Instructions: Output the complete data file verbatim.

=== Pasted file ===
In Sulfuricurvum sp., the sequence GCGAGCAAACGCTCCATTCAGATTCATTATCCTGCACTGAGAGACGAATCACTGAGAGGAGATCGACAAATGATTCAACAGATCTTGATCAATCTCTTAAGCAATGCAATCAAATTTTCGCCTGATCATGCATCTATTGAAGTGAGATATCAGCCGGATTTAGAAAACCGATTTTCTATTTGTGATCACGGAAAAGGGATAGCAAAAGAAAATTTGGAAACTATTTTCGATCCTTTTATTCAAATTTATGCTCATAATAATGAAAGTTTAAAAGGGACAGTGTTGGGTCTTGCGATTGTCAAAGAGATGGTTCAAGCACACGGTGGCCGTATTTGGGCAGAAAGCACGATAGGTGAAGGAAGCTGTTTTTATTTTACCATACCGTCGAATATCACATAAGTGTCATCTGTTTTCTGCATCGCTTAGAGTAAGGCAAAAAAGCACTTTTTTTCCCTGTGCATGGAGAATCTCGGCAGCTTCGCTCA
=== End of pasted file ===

In Sulfuricurvum sp., the sequence GCGAGCAAACGCTCCATTCAGATTCATTATCCTGCACTGAGAGACGAATCACTGAGAGGAGATCGACAAATGATTCAACAGATCTTGATCAATCTCTTAAGCAATGCAATCAAATTTTCGCCTGATCATGCATCTATTGAAGTGAGATATCAGCCGGATTTAGAAAACCGATTTTCTATTTGTGATCACGGAAAAGGGATAGCAAAAGAAAATTTGGAAACTATTTTCGATCCTTTTATTCAAATTTATGCTCATAATAATGAAAGTTTAAAAGGGACAGTGTTGGGTCTTGCGATTGTCAAAGAGATGGTTCAAGCACACGGTGGCCGTATTTGGGCAGAAAGCACGATAGGTGAAGGAAGCTGTTTTTATTTTACCATACCGTCGAATATCACATAAGTGTCATCTGTTTTCTGCATCGCTTAGAGTAAGGCAAAAAAGCACTTTTTTTCCCTGTGCATGGAGAATCTCGGCAGCTTCGCTCA